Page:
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Are There Dog Condoms? Vet-Approved Facts & FAQ

Written by: Ashley Bates

Last Updated on May 1, 2024 by Dogster Team

dog owner talking to vet

Are There Dog Condoms? Vet-Approved Facts & FAQ


Dr. Chyrle Bonk Photo


Dr. Chyrle Bonk

DVM (Veterinarian)

The information is current and up-to-date in accordance with the latest veterinarian research.

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If the concept of dog condoms is one of the most preposterous things you’ve ever heard, we certainly have to agree. After all, the idea seems pretty absurd, don’t you think? That’s because there are no actual condoms for dogs. The whole idea is just an internet campaign by various humane societies to promote spaying and neutering.

Luckily, dogs don’t need condoms, they just need proactive owners who are going to handle situations appropriately. Having your dog spayed or neutered is an essential part of pet ownership if you’re not planning to breed your dog. In this article, we aim to educate you on the benefits of getting your dog fixed and the consequences for not doing so. Let’s dive in.

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What Are Dog Condoms?

Dog condoms are, thankfully, a spoof internet craze. The idea was created with purely the intention of entertainment and as a campaign for promoting spay and neuter surgery. Condoms for dogs are not real and would likely be ineffective anyway.

The Importance of Spay and Neuter Surgery

Spaying and neutering is a very important part of dog care. When your puppy comes home, you’re probably flooded with different responsibilities all at once, and you’re learning the ropes as you go.

During your dog’s first year, they’ll get to know their veterinarian quite well. Your vet will monitor growth, administer vaccinations, provide parasite prevention, and ensure general wellness.

Once your puppy is closer to sexual maturity, which commonly happens around the 6 month mark, your vet will more than likely recommend a suitable time to get the proper surgery – either a spay for females or a neuter for males.

Spaying and neutering ultimately helps to prevent unwanted litters of puppies. But it can also reduce undesirable behaviors related to mating and breeding, as well as reduce the risk of certain health conditions and reproductive cancers in both male and female dogs.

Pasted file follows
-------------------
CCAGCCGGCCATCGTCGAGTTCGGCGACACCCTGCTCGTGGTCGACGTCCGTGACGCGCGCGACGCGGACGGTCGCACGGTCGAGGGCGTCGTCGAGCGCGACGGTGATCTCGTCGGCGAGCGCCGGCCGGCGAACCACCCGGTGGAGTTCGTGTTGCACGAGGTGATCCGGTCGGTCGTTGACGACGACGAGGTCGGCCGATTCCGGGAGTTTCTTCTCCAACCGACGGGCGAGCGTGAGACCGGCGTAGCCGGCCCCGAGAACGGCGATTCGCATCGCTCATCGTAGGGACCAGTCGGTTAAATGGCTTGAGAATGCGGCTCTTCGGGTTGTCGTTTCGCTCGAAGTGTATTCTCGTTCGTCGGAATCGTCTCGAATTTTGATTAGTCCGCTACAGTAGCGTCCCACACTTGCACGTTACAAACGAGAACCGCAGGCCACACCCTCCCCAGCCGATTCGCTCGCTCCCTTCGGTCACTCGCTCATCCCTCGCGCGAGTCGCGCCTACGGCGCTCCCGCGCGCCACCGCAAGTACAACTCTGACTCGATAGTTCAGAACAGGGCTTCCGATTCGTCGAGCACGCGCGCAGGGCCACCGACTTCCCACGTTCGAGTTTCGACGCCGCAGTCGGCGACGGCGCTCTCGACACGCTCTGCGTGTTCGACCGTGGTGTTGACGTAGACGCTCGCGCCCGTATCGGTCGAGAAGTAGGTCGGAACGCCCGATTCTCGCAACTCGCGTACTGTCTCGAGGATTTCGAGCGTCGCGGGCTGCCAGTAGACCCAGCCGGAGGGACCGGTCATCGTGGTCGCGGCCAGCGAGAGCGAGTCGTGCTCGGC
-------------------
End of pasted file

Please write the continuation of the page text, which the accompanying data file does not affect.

Other related benefits include:
  • Eliminates heat cycles
  • Helps stop roaming/running
  • May reduce urine marking
  • Reduces the number of unwanted litters and homeless pets

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What Happens During Spay and Neuter Surgery?

You might be curious as to what exactly happens during a spay or neuter surgery. There are a few common surgical sterilization procedures performed in veterinary settings.


When you hear the term spay, it refers to an ovariohysterectomy. It is performed in female pets where the ovaries, fallopian tubes, and uterus are all removed. Removing the ovaries will immediately remove the eggs and cut off the hormone supply that makes the female go into heat, eliminating this behavior.


The ovariectomy is another option for female pets where only the ovaries are removed with the uterus still intact.

Veterinarians performing a surgery
Image Credit: Andrii Medvednikov, Shutterstock


The orchiectomy is the surgery for male dogs, also called neutering. In this process, the testicles are removed, leaving the pup unable to reproduce. It can also reduce the reproductive hormones, leading to a decrease or elimination of breeding behavior.


While less common, you can also get a hysterectomy or vasectomy for your pets. Typically, this is for pet owners who want to keep hormone-producing organs intact in the body while preventing unwanted breeding and pregnancy.

Nonsurgical Sterilization

Some pet owners look for less invasive methods that can sterilize dogs and cats. Surgery and anesthesia can both be pretty scary, and some cats and dogs cannot undergo anesthesia without negative effects.